November 13, 2015
Kevin Barry wins the Goldsmiths Prize as it awaits its first English winner
by Zeljka Marosevic
The Irish author Kevin Barry has won the 2015 Goldsmiths Prize for his novel Beatlebone.
Barry was awarded the prize on Wednesday evening, and is the third recipient of the annual honor. His novel Beatlebone is based on the true story of The Beatles’ John Lennon buying an island off the coast of Ireland in 1967. The novel imagines a scenario in which Lennon attempts to reach the island to enjoy three days of peace, but things quickly become chaotic and surreal.
Receiving the prize, Barry remarked:
“It’s a really cool prize, because it rewards innovation. And if the novel lacks innovation it’s fucked.” His acceptance speech chimes well with the aims of the prize, which was established in 2013 to reward work “that breaks the mould or opens up new possibilities for the novel form.”
In previous years, the prize was won by Eimear McBride’s A Girl is a Half-Formed Thing and Ali Smith’s How to be Both, and in the prize’s inaugural year 2013, two Melville House authors were shortlisted, both Lars Iyer’s Exodus and David Peace’s Red or Dead.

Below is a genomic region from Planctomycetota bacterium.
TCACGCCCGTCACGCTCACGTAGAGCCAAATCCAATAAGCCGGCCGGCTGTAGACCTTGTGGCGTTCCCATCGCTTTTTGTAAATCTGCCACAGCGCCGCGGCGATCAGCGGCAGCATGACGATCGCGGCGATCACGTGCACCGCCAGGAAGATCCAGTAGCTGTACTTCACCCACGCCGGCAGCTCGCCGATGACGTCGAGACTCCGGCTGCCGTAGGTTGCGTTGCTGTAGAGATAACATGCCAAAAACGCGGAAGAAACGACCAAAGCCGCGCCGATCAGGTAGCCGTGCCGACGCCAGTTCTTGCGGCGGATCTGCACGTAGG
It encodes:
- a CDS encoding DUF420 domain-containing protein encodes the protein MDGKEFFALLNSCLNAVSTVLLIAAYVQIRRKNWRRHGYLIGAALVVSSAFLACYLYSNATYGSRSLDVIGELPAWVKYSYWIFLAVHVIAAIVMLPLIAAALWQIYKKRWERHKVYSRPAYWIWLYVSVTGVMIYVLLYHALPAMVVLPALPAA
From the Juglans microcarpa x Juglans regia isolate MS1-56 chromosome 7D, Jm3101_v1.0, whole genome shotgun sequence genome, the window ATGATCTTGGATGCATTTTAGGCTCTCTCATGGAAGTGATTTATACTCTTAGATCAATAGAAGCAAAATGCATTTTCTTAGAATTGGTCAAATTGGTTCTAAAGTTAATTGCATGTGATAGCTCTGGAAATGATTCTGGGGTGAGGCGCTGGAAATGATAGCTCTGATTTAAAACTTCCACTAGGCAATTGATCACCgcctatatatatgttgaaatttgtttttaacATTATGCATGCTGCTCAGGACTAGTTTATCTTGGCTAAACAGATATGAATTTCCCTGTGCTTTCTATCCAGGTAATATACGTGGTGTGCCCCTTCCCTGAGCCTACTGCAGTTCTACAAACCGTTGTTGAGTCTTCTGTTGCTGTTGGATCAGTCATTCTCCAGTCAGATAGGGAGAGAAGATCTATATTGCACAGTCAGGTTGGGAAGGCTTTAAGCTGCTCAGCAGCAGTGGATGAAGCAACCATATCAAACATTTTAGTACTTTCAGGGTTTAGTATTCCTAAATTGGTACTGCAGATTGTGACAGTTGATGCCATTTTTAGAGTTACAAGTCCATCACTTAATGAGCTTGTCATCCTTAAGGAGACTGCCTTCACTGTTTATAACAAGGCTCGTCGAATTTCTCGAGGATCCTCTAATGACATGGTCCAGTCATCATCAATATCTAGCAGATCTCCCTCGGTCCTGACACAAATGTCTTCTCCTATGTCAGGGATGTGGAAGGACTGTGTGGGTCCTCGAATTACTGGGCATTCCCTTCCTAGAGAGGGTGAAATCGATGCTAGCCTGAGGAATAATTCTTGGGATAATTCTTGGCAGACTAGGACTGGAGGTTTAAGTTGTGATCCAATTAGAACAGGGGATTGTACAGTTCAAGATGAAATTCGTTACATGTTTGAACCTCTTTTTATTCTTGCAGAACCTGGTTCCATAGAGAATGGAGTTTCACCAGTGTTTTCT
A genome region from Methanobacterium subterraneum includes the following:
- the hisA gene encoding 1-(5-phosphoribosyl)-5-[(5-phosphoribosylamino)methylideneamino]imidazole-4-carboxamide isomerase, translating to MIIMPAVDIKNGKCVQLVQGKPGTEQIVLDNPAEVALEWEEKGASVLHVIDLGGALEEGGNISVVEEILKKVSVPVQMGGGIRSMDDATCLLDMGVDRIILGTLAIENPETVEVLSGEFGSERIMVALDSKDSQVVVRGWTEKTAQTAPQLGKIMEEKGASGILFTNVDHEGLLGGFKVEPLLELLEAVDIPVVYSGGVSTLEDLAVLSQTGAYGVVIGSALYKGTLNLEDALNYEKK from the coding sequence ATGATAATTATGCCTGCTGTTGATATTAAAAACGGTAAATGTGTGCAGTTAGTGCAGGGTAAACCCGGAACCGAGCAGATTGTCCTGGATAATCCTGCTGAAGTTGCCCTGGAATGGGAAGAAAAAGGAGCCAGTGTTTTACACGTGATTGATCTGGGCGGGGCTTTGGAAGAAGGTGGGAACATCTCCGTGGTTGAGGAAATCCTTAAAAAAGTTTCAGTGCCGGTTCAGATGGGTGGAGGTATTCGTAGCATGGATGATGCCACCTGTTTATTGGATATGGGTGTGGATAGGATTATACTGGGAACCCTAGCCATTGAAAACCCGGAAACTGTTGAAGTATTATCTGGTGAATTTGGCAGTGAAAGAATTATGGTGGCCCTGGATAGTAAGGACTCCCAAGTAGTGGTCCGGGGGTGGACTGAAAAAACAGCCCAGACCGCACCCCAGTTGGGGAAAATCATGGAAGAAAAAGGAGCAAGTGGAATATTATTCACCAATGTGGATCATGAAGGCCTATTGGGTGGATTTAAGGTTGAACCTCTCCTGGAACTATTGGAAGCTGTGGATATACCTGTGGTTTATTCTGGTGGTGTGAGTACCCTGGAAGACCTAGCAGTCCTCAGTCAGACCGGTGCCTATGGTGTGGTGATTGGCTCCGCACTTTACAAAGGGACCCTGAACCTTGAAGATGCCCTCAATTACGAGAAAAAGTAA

Reflecting on the prize, Tom Gatti, the literary editor of the New Statesman, which sponsors the prize, tweeted:
Eimear McBride: Irish. Ali Smith: Scottish. Kevin Barry: Irish. The @GoldsmithsPrize awaits its first English winner…
— Tom Gatti (@Tom_Gatti) November 11, 2015
It’s a good question. Ireland is currently enjoying a renaissance in contemporary fiction, but who will carry the mantle for experimental English fiction? Obviously, we have one or two suggestions but thus far the space remains empty.
The prize will also be hoping to rectify another issue next year. In 2015, the judges delivered an all-male shortlist. Eimear McBride, a previous winner and one of this year’s judges, told The Guardian, “Given the prize’s previously unblemished record, hopefully this year will prove a blip.”
Zeljka Marosevic is the managing director of Melville House UK.